Making phone calls is an obvious requirement for IP telephony, but taken to its natural conclusion, it brings new capabilities and new features to an organization. These new capabilities, as noted in the education example in Chapter 3. "But What About All My PBX Features?," tend to be focused on and customized to a particular organization and their requirements.
Although manufacturers of an IP-PBX tend to view the IP network as nothing more than plumbing, manufacturers of true IP telephony see the network as the reason for moving to telephony in the first place. That is where the applications are, and applications will be the defining factor for most organizations looking at IPT in the future.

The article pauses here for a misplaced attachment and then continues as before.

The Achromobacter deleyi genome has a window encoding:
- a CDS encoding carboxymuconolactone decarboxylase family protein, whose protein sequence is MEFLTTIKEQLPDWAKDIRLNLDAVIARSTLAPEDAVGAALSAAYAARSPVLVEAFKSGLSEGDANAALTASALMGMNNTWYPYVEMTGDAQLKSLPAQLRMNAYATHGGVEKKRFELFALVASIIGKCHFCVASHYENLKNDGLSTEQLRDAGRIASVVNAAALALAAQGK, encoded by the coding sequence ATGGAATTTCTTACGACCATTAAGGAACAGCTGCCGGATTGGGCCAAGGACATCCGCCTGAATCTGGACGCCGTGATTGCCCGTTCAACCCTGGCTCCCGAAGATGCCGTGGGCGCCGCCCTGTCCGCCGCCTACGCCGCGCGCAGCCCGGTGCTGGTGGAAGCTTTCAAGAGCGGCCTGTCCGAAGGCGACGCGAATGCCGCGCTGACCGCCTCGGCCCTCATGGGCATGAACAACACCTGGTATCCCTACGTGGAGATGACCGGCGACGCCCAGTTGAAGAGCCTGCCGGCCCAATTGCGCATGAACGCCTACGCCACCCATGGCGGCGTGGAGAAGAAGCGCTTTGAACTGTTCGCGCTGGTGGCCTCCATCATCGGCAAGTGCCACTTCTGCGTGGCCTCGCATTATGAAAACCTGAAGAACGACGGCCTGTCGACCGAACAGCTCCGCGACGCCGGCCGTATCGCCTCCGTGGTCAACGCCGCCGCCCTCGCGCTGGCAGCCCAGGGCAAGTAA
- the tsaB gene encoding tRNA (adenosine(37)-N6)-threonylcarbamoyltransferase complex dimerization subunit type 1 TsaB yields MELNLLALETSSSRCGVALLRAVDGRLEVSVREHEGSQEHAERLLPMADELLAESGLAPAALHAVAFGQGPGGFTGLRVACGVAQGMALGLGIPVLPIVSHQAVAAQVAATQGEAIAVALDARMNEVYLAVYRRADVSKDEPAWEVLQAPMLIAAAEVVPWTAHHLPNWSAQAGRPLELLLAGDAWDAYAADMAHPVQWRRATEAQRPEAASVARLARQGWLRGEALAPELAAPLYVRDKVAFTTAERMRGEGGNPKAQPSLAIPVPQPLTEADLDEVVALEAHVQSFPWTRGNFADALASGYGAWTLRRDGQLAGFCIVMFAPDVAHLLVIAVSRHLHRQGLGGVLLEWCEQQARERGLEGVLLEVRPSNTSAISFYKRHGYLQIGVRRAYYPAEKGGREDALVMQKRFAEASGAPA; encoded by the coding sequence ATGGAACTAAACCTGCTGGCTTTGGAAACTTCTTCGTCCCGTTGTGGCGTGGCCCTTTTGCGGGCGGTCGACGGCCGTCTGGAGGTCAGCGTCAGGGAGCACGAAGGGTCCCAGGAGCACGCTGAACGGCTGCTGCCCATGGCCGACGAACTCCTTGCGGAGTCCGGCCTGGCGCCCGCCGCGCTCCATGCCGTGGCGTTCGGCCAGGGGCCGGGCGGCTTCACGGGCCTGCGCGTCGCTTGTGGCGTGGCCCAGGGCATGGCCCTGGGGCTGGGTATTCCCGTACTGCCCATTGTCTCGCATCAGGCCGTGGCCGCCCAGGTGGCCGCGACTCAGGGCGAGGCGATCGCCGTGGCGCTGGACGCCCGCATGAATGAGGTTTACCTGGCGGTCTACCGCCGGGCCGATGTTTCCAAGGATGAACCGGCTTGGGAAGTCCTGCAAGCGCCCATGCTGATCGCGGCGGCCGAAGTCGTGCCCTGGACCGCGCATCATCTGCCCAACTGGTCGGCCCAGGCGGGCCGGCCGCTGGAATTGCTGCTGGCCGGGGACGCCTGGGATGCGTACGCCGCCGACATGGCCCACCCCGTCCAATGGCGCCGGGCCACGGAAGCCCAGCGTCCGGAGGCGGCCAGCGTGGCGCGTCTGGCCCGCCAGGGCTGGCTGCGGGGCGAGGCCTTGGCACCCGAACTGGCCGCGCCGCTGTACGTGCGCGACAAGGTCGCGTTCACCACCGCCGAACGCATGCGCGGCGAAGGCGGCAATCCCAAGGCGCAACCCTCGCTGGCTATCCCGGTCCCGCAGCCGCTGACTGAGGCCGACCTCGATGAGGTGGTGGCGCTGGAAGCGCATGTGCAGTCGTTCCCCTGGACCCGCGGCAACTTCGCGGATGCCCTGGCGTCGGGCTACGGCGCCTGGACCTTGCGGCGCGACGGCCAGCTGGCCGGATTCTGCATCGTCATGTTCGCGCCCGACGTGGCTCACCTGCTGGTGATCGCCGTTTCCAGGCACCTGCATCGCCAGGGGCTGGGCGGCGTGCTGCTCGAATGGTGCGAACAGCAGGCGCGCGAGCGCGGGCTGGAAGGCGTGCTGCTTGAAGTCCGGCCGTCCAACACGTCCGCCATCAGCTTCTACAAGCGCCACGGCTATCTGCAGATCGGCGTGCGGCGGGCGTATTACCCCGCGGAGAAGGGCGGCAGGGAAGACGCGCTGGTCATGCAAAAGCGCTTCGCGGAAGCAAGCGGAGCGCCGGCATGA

Consider the three widely accepted benefits of an IP-PBX. It reduces costs associated with system maintenance, system administration, and Moves, Adds and Changes (MAC) for user administration. It reduces long-distance charges and it potentially helps consolidate resources between the IS and telecom departments.
Notice, however, that each of these benefits target resources and budgets within the IS or the telecom department. Rarely do these benefits step outside the budgets of either one of these departments. The following examples show how IPT can benefit areas outside of the IS or telecom departments.
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